With the release of Tableau Desktop Public Edition 9.0, there's a ton of goodies for journalists, bloggers, and viz fans to be excited for. For me, the most exciting features are the ones that make data cleanup easier.
We've all been there. You get all excited about a great new dataset but when you open it up in Excel there's merged cells, blank rows and columns, cross-tabbed data and all of those other spreadsheet things that make us cry. It's never fun to come to realization that you'll have to spend the next couple hours of your life reformatting a dataset so that you can get it into Tableau and let the data party begin. Luckily, version 9.0 comes with a few handy new features that should save you lots of time and headaches!
One of the easiest new features to use is the Data Interpreter. This tool cleans up merged cells, titles, footnotes, blank rows, and all kinds of other annoying stuff. Just click the button to turn the data interpreter on and that messy dataset above starts to look pretty nice:
If you've been a Tableau fan for a while, you probably already knew about the Tableau Reshaper Tool. Now that functionality is built right into the data connection experience! In the dataset above, you can see that I have a different column for every year. If I want to make a line chart with year as my columns, I'll need those columns to combine into one. All you have to do is hold down control or command to select all the columns you want to reshape, click the drop down and select "Pivot". If there are many adjacent columns that you want to pivot, select the first one, and then while holding shift, click the last one.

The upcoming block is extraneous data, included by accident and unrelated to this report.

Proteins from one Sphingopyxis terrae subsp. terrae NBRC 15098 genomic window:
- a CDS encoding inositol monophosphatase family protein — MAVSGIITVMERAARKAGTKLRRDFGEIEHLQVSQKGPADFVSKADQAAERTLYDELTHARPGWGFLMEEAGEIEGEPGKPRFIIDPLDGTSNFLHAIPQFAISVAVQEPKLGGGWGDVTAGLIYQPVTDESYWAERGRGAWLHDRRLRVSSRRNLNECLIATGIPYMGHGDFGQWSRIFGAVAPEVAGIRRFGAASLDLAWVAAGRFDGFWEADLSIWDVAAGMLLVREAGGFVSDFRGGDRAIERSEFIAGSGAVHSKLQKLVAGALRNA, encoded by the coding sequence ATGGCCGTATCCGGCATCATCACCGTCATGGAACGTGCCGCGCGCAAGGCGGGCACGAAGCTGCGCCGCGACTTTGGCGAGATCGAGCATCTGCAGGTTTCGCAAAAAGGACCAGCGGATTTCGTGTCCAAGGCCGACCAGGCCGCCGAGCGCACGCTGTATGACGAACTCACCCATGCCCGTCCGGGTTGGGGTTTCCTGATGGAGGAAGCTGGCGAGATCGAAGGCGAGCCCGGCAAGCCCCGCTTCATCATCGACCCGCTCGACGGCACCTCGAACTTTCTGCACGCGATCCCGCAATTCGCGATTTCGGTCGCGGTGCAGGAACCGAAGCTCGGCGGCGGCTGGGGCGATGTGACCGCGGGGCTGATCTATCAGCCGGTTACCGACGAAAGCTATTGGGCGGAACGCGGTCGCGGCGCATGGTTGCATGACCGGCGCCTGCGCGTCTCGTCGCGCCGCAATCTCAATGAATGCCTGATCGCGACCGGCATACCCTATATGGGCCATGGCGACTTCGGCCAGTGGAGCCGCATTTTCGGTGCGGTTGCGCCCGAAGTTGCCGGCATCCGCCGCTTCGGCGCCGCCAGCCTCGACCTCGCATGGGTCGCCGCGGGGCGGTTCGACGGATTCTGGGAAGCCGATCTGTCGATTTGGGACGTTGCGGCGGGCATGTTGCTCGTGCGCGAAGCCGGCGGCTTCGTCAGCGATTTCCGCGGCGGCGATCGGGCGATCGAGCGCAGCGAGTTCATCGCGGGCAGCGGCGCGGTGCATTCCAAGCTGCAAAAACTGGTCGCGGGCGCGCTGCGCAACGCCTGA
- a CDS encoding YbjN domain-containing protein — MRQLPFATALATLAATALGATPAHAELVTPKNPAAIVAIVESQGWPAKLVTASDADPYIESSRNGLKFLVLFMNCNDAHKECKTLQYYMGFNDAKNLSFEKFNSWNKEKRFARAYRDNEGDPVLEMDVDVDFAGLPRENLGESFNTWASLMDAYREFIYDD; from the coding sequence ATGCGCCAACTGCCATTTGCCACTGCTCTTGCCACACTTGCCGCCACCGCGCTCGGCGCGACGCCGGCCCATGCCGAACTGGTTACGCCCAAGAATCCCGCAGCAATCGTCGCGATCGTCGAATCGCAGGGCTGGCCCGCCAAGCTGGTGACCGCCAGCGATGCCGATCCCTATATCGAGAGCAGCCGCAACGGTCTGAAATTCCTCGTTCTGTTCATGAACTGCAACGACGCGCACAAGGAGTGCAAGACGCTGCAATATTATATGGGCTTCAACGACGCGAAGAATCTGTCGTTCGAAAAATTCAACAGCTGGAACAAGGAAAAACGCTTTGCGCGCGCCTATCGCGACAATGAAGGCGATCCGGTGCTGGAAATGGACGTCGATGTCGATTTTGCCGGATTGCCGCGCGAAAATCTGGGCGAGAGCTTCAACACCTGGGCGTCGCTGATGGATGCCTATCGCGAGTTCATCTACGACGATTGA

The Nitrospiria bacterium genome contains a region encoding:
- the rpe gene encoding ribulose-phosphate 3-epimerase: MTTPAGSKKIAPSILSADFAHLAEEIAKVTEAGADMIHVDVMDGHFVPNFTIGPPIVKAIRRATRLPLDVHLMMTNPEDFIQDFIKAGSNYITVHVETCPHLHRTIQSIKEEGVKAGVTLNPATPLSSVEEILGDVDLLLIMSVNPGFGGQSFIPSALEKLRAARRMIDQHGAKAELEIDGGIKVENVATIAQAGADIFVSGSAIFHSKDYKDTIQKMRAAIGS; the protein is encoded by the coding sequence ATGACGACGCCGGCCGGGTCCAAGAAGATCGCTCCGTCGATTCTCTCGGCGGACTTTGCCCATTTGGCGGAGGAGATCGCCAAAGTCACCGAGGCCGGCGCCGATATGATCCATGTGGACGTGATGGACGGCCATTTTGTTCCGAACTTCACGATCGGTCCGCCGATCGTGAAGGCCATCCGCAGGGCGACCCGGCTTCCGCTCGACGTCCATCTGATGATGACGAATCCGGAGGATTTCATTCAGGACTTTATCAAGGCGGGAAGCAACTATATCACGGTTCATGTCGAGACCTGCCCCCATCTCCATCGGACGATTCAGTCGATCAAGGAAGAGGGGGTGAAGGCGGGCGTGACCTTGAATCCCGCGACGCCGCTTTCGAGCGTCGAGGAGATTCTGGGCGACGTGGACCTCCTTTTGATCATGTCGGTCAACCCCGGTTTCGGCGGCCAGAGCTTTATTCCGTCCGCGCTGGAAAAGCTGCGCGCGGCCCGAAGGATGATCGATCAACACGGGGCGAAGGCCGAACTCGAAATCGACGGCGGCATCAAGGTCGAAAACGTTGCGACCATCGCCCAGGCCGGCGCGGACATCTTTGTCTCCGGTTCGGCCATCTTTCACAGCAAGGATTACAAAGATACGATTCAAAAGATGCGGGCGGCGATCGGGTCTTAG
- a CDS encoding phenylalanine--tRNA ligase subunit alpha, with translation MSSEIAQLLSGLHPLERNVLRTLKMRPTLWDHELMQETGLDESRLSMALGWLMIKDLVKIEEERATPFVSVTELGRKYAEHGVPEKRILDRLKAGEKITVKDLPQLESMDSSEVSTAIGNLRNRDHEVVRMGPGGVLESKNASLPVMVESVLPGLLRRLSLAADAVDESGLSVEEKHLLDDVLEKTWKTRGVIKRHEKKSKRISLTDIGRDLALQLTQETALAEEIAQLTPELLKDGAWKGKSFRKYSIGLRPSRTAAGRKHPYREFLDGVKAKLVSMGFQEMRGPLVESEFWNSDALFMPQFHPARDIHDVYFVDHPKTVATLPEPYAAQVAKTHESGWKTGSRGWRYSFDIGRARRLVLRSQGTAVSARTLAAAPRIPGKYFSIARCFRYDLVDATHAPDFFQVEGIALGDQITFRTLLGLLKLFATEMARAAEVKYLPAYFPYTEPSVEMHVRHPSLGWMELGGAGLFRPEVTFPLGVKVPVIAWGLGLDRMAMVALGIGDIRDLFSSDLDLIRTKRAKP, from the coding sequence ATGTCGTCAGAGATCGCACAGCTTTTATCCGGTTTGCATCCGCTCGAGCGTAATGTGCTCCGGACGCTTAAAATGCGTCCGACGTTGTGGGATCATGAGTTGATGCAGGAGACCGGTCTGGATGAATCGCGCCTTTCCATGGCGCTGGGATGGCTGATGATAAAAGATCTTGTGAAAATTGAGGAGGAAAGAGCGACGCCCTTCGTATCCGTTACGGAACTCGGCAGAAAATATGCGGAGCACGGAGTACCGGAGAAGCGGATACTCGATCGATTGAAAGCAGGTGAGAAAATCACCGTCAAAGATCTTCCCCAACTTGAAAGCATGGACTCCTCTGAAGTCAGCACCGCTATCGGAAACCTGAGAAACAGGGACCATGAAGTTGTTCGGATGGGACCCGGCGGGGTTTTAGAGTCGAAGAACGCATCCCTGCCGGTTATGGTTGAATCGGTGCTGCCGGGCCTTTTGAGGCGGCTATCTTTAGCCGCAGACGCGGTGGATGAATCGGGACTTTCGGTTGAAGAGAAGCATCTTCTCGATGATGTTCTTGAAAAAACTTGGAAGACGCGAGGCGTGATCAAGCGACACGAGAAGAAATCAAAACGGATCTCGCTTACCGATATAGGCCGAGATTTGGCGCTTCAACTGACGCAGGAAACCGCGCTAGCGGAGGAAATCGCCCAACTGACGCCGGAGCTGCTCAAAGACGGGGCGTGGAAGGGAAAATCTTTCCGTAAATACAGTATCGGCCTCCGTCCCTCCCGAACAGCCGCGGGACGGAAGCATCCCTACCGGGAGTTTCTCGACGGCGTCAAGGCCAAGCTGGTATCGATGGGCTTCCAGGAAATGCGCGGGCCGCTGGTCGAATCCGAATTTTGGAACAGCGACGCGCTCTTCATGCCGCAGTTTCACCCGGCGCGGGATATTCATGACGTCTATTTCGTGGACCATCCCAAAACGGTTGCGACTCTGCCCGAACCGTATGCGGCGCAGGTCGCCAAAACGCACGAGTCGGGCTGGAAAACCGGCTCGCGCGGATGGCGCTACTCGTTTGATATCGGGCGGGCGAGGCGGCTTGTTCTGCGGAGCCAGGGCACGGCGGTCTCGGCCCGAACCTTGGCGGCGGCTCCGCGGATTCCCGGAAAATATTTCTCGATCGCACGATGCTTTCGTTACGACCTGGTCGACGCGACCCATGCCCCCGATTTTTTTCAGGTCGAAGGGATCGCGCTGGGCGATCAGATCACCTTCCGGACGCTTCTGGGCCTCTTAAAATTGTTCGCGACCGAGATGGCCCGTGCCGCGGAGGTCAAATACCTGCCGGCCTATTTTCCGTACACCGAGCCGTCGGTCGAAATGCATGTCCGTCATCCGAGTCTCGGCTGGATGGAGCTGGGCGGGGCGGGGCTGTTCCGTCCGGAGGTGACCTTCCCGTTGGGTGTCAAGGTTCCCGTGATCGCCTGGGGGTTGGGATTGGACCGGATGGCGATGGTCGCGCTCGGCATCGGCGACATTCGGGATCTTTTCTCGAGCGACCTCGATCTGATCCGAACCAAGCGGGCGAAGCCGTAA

An inevitable part of most data cleanup tasks for me has always been using the "Text to Columns" feature in Excel to separate out different pieces of data that are contained in a single cell. But I've avoided Excel this whole data cleanup example and I intend to keep it that way! Luckily, Tableau now has a feature called "Split" that nearly does the same thing. In this example, I want a column that says just the year, for example "2001" instead of "2001 Jobs." To do this, I clicked on a dropdown menu and chose "Split." BOOM. We now have a cleaned up column with just the year in it.
Sometimes, you are working with a dataset that has a codebook, or you just did a bunch of pivots and splits and your column names are all wonky. Another great feature of the data connection experience is the ability to view the metadata of your columns and edit them easily. All you have to do is click the list button right next to the Copy button above the table. From here, you can click on the dropdowns on each dropdown to rename them to something friendlier or hide unnecessary variables.
I used to think data cleanup was a drag and would often put off projects that required it. Luckily, with Tableau's new 9.0 data cleanup features it doesn't have to be a depressing time-sink anymore. Data is fun and easy again! If you'd like to try out the new data cleanup tools, try it with the dataset from this blog post!